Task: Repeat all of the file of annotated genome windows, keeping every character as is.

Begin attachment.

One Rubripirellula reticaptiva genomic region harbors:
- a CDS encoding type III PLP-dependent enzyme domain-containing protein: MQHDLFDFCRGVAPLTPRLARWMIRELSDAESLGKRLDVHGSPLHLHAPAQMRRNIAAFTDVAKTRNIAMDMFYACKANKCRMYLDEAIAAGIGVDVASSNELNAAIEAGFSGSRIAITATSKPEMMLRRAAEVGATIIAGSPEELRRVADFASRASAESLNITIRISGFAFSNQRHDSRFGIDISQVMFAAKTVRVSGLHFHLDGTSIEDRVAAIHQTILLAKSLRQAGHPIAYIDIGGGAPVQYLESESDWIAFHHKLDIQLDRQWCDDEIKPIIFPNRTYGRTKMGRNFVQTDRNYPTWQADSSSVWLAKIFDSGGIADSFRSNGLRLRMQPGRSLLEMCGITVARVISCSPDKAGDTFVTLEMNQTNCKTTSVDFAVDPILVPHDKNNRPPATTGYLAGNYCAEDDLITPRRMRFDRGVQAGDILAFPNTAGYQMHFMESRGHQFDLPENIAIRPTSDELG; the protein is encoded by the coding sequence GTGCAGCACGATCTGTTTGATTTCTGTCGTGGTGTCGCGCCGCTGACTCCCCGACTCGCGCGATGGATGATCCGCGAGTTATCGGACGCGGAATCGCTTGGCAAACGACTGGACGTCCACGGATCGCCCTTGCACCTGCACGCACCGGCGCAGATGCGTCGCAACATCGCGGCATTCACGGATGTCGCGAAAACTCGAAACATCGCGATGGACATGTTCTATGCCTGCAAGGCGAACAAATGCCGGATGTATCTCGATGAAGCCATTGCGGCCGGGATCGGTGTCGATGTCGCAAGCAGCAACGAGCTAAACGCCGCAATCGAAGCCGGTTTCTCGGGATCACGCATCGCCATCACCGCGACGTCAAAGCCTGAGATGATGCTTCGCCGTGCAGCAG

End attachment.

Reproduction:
One Rubripirellula reticaptiva genomic region harbors:
- a CDS encoding type III PLP-dependent enzyme domain-containing protein: MQHDLFDFCRGVAPLTPRLARWMIRELSDAESLGKRLDVHGSPLHLHAPAQMRRNIAAFTDVAKTRNIAMDMFYACKANKCRMYLDEAIAAGIGVDVASSNELNAAIEAGFSGSRIAITATSKPEMMLRRAAEVGATIIAGSPEELRRVADFASRASAESLNITIRISGFAFSNQRHDSRFGIDISQVMFAAKTVRVSGLHFHLDGTSIEDRVAAIHQTILLAKSLRQAGHPIAYIDIGGGAPVQYLESESDWIAFHHKLDIQLDRQWCDDEIKPIIFPNRTYGRTKMGRNFVQTDRNYPTWQADSSSVWLAKIFDSGGIADSFRSNGLRLRMQPGRSLLEMCGITVARVISCSPDKAGDTFVTLEMNQTNCKTTSVDFAVDPILVPHDKNNRPPATTGYLAGNYCAEDDLITPRRMRFDRGVQAGDILAFPNTAGYQMHFMESRGHQFDLPENIAIRPTSDELG; the protein is encoded by the coding sequence GTGCAGCACGATCTGTTTGATTTCTGTCGTGGTGTCGCGCCGCTGACTCCCCGACTCGCGCGATGGATGATCCGCGAGTTATCGGACGCGGAATCGCTTGGCAAACGACTGGACGTCCACGGATCGCCCTTGCACCTGCACGCACCGGCGCAGATGCGTCGCAACATCGCGGCATTCACGGATGTCGCGAAAACTCGAAACATCGCGATGGACATGTTCTATGCCTGCAAGGCGAACAAATGCCGGATGTATCTCGATGAAGCCATTGCGGCCGGGATCGGTGTCGATGTCGCAAGCAGCAACGAGCTAAACGCCGCAATCGAAGCCGGTTTCTCGGGATCACGCATCGCCATCACCGCGACGTCAAAGCCTGAGATGATGCTTCGCCGTGCAGCAG